A craftsman and his craft

RM Rao,an eyewitness to the history of Indian cinematography.
Analysis, Content production

Share

In a career spanning almost five decades, RM Rao has not only been an eyewitness to the history of Indian cinematography in the advertising, documentary and feature film industry, but has also helped shape it. The Cinematographer’s Combine and the Indian Society of Cinematographers felicitated RM Rao at the recently concluded CAS event

RM Rao graduated from the Film and Television Institute of India in 1964. In the nascent days of cinematography in the Indian advertising and film industry, Rao was the first to use and introduce the latest equipment and techniques, such as the use of split field lenses, slow motion cinematography, the use of macro lenses for extreme close-ups and pre flashing of film negative to enable filming in acute low light condition.

He demonstrated a flair for innovation and mastery of technique, which were to become the Rao hallmark across 4000 advertising films, 200 documentaries, 10 feature films and some highly acclaimed and loved national integration films.
His trend setting work is evident in his last released film Taj Mahal - an eternal love story and his lyrical visuals of the just released Phir Mile Sur Mera Tumhara. Rao finds time to participate in workshops and has been a guest lecturer at the FTII and various institutions across India.

Some leading filmmakers recount the years they have spent working and knowing RM Rao

ZAFAR HAI

Rao and I have worked together for many years on both cinema and TV commercials as well as long form promotional films. Many of these were landmark films in their genre – the Bombay Dyeing and Nescafe commercials during the 70s, the promotional films for Air-India in the 80s, that was shot around the world and which also won many international awards and Timeless India – a film which took us from the moonscapes of Ladakh to the gopurams of the deep south.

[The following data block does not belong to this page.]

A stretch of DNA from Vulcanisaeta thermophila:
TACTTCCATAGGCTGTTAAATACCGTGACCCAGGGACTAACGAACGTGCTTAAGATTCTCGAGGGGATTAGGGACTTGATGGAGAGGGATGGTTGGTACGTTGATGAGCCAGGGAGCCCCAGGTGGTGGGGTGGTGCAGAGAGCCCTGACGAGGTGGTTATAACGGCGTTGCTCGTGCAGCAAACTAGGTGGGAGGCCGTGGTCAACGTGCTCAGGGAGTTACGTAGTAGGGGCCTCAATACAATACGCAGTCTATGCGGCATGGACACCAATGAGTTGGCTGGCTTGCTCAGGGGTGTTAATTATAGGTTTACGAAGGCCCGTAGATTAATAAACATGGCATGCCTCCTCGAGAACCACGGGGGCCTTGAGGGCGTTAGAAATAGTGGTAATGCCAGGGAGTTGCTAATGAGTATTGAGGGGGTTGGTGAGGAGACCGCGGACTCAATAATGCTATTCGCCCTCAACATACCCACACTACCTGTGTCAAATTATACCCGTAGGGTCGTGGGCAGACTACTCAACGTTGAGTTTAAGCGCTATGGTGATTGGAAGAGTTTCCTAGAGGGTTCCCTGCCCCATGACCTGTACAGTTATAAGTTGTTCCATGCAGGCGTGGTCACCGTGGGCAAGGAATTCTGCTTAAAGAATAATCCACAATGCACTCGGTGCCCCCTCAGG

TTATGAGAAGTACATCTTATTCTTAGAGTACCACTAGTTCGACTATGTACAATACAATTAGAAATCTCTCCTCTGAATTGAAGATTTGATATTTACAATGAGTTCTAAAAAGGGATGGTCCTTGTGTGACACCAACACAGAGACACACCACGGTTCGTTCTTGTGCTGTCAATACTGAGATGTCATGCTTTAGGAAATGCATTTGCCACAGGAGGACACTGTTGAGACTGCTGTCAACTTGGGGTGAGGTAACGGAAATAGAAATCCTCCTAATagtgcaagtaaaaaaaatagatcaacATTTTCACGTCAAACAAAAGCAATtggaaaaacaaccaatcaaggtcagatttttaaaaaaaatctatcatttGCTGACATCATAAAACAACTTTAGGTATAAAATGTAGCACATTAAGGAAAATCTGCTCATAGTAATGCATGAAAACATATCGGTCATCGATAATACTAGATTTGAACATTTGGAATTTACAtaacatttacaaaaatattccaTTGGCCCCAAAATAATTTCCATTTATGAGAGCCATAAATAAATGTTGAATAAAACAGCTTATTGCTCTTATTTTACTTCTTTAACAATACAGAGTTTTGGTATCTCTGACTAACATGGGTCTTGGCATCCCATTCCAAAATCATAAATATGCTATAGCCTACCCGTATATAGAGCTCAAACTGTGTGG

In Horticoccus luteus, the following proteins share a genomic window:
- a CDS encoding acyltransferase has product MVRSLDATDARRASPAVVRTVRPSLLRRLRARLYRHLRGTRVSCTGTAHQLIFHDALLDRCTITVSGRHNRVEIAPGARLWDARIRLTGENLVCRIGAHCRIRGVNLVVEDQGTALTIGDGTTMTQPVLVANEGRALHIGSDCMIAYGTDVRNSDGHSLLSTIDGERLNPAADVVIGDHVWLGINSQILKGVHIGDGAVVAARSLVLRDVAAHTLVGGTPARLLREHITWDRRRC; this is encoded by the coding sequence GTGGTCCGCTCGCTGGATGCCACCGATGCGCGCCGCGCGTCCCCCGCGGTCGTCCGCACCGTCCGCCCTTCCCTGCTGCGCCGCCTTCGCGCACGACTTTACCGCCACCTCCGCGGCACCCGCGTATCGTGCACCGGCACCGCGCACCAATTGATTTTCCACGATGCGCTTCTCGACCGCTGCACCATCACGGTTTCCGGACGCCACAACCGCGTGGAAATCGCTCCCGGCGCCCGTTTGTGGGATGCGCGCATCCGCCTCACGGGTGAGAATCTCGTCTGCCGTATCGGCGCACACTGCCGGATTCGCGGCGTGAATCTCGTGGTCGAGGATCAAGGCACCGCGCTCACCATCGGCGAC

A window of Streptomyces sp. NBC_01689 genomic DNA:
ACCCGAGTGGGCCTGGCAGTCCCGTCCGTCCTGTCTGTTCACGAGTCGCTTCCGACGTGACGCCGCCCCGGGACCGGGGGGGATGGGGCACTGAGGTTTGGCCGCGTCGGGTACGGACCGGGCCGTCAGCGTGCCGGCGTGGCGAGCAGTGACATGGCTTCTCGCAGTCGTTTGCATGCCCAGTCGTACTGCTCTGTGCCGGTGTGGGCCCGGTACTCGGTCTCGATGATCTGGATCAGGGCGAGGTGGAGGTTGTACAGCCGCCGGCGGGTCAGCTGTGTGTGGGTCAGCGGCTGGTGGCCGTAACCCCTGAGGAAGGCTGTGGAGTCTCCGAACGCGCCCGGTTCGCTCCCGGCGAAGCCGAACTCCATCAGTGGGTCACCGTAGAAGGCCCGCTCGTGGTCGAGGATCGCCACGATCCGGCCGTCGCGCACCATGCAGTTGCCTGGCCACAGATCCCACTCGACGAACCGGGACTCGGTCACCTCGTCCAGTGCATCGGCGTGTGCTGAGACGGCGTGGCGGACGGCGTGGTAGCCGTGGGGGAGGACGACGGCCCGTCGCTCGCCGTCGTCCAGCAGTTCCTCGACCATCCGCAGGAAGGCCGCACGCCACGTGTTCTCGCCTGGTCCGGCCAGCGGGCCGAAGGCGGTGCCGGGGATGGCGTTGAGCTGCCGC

During all these travels and time spent together I came to know Rao well. I guess, we made so many films together because, for better or for worse, we seemed to share a common affliction. We were both known as ‘perfectionists’. Rao for one never compromised in wanting to get full value for every shot: which often meant being blunt - but that was his nature.

He would not suffer fools or imposters lightly. Whether it was the art director or indeed the client at the receiving end, Rao wouldn’t hesitate to call a spade a spade. What I liked most about Rao’s cinematography is his mastery over the dynamics of camera angles and movement. For the type of work we did, we both often favoured wide-angle lenses, and these he used to great effect, orchestrating a number of elements to achieve scale and richness of imagery.

For those who have worked closely with him, Rao has been a warm and constant friend, a forthright presence who brings integrity to his profession. For many who studied at the Poona Film Institute and are now successful cinematographers, he was a guide and mentor, someone they could look up to and aspire to emulate. As we look back on his career we salute its longevity and the calibre of craftsmanship he has so consistently and proudly brought to his work over the years.

JOHNY PINTO

All of us see Rao as this perfectionist who knows not only his part of the process but also everyone else’s. Cameramen, directors, editors, production personnel, actors all should be filmmakers specialised in the field they love and do the best and I think Rao prides himself in that. When I first saw Rao, he was this young dude with all the beautiful models around him. Back in the mid 70’s, I woke up one morning to find my house invaded by these thugs (an ad-film crew).